New Interconnect Technology for Modern Soldier Systems

SuperJack™ the new industry standard interconnect for thermal weapons sights


It is one of the great constants in warfare, you must know more about your enemy than they know about you. Gaining the upper hand will keep you alive. That’s why advanced intelligence, surveillance, target acquisition and reconnaissance equipment is some of the most valued equipment for militaries. These are the technologies used by fire support teams or dismounted reconnaissance troops to locate, and then eliminate, enemy forces in a warzone.

The US Army is currently fielding the latest generation of thermal sights, designated the AN/PAS-13 Thermal Weapon Sight (TWS). The latest TWS uses uncooled, forward-looking infrared technology with 17 micron sensors that offer significant weight and power savings over previous models using 25 micron sensors. Many thermal sights, like the AN/PAS-13, also feature standard video output

for training, image transfer or remote viewing. Modernization programs, like the French Army’s FELIN system, want to integrate the TWS with a head-mounted display (HMD) to allow observation, and firing, around

Today’s surveillance and reconnaissance devices are also connected to the battlefield network, meaning they can send video and data across the 21st century digital battlespace, giving greater situational awareness for commanders at all levels.

corners or obstacles. The US Army’s current effort is called the Family of Weapon Sights which will wirelessly link weapon-mounted thermal sights to NVGs, allowing soldiers to rapidly engage targets without switching between devices. Yet like I2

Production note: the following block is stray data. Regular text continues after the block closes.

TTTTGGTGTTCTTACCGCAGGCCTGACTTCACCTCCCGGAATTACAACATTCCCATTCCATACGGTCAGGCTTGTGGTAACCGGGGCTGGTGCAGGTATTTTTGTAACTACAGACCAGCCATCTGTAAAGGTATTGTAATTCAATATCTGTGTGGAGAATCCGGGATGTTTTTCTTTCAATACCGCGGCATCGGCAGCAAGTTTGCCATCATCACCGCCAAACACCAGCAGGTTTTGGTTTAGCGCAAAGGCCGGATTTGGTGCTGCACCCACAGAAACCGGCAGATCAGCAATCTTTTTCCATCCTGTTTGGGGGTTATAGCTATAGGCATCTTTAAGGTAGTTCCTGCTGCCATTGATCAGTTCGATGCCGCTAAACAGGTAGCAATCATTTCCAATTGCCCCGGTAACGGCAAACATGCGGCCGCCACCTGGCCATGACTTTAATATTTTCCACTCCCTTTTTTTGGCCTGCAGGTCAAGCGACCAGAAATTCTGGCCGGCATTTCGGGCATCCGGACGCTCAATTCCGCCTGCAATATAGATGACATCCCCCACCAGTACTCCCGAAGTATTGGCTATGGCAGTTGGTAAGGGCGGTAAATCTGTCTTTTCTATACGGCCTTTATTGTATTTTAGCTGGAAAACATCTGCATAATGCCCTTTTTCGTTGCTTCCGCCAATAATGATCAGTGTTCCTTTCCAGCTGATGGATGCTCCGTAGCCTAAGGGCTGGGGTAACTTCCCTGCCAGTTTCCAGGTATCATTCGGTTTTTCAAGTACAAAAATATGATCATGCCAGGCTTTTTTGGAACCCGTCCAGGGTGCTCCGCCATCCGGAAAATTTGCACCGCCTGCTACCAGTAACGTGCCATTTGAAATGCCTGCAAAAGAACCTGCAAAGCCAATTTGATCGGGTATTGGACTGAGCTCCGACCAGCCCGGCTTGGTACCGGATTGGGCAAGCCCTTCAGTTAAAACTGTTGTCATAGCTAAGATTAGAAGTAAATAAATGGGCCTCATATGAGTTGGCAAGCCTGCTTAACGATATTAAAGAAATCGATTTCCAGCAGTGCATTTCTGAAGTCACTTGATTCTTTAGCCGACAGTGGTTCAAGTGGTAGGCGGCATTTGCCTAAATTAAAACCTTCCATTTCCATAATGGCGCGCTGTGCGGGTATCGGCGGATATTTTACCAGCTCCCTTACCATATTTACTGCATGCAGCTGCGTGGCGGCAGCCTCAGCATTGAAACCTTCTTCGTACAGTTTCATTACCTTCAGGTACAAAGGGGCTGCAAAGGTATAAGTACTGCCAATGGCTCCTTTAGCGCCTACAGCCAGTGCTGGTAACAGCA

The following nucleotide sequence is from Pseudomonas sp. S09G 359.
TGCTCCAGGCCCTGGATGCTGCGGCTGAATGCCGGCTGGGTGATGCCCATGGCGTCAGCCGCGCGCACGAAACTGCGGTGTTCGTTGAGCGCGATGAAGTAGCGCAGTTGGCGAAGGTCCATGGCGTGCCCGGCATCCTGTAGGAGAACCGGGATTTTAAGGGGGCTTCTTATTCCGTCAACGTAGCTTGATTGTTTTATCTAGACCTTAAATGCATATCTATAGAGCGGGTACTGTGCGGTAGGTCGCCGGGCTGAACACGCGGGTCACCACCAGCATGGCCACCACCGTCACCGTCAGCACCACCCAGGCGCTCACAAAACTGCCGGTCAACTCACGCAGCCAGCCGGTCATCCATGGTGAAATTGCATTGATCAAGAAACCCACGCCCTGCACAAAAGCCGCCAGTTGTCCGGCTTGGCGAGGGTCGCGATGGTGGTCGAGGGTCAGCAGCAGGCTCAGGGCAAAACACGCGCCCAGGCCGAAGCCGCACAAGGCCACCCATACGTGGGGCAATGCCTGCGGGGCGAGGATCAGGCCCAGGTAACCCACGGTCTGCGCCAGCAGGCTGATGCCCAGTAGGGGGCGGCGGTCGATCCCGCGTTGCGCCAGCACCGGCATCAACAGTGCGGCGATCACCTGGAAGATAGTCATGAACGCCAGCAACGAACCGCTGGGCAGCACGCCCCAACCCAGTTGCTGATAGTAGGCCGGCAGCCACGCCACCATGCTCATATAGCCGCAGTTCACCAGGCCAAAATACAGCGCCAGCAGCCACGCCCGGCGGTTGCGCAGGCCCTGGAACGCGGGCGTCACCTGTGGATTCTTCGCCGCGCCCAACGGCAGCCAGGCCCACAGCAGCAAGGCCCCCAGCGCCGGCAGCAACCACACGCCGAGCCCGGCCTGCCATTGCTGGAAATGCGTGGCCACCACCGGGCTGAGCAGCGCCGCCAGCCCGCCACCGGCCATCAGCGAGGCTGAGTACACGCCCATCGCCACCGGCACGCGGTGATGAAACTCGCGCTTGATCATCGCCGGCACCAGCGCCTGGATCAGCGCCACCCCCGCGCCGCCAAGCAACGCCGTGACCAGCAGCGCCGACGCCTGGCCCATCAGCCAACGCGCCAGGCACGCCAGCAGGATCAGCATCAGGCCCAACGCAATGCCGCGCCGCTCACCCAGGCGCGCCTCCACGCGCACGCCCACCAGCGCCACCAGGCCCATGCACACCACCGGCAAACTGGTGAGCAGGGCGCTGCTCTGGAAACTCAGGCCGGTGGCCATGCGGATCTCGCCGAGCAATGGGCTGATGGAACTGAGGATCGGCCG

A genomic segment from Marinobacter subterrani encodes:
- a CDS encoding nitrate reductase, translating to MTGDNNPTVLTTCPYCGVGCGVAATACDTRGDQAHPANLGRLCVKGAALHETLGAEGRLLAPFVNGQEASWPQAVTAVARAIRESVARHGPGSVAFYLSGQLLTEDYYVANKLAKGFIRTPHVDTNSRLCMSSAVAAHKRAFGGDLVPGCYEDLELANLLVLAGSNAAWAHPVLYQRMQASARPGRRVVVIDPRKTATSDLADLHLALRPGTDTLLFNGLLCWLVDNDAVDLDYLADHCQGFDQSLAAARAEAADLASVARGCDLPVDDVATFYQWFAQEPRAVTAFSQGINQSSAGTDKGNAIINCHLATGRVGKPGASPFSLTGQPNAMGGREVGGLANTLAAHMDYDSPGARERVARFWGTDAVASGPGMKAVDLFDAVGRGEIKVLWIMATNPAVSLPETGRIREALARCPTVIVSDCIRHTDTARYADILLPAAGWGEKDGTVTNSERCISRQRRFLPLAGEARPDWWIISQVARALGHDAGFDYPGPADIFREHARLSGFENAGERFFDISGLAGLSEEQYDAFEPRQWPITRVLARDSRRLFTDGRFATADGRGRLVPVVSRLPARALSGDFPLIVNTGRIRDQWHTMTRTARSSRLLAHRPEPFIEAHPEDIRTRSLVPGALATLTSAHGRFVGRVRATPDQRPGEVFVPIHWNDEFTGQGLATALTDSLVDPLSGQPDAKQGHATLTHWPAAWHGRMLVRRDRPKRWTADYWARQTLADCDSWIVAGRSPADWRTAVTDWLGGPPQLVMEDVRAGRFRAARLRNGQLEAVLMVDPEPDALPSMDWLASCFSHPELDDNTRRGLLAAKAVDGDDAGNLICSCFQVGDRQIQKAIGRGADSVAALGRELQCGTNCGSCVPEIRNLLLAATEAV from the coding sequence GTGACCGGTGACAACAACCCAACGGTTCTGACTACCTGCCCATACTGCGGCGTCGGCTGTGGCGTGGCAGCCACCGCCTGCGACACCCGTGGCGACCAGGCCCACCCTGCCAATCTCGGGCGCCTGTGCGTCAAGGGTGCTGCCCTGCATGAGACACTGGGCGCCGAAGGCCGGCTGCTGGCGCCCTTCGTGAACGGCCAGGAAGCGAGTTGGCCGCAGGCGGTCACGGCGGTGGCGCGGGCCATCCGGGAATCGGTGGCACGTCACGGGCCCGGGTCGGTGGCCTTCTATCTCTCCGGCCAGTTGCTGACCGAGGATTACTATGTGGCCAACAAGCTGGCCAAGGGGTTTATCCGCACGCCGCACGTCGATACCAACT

Several militaries are currently in the process of upgrading or replacing their legacy

dismounted ISTAR equipment. The US Army is fielding the latest version of the Northrop Grumman- built Lightweight Laser Designator Rangefinder (LLDR-2H) system. Nicknamed the “Eye of God,” LLDR-2H offers extremely accurate target designation for GPS-

guided munitions like the JDAM or Excalibur. The LLDR incorporates a thermal imager, day camera, laser designator and digital magnetic compass. A built-in GPS calculates coordinates and a Laser Designator Module (LDM) emits coded laser pulses, which are compatible with US and NATO guided munitions.

technology, thermal sights can also have several downsides especially when it comes to seeing detail. Developers are trying to bring together both worlds with fused systems, blending I2 and thermal images into one. One of the best examples of fused technology is the AN/PSQ-20 Enhanced Night

Vision Goggle - made by ITT Exelis and L-3 Warrior Systems - which is currently being fielded with the US military.

Equipped with the LLDR, soldiers are able to designate stationary targets from over 5km and identify vehicle-sized targets at more than 7km during the day. At 31.5 pounds (14.2kg) it

In Europe, Thales has introduced the Minie-Dir fused system, an adaptation of the Minie-D which has already been selected for modernization programs in France, Germany and Spain. The 490g Minie-D can also work as

is lighter than previous models, though certainly not lightweight. Lighter systems with embedded GPS receivers are also available including BAE Systems’ TRIGR and Northrop’s Mark VIIE which both weigh just over 5 pounds.

a HMD receiving video from unmanned systems, or send video to command posts.

Qwik Connect n January 2015


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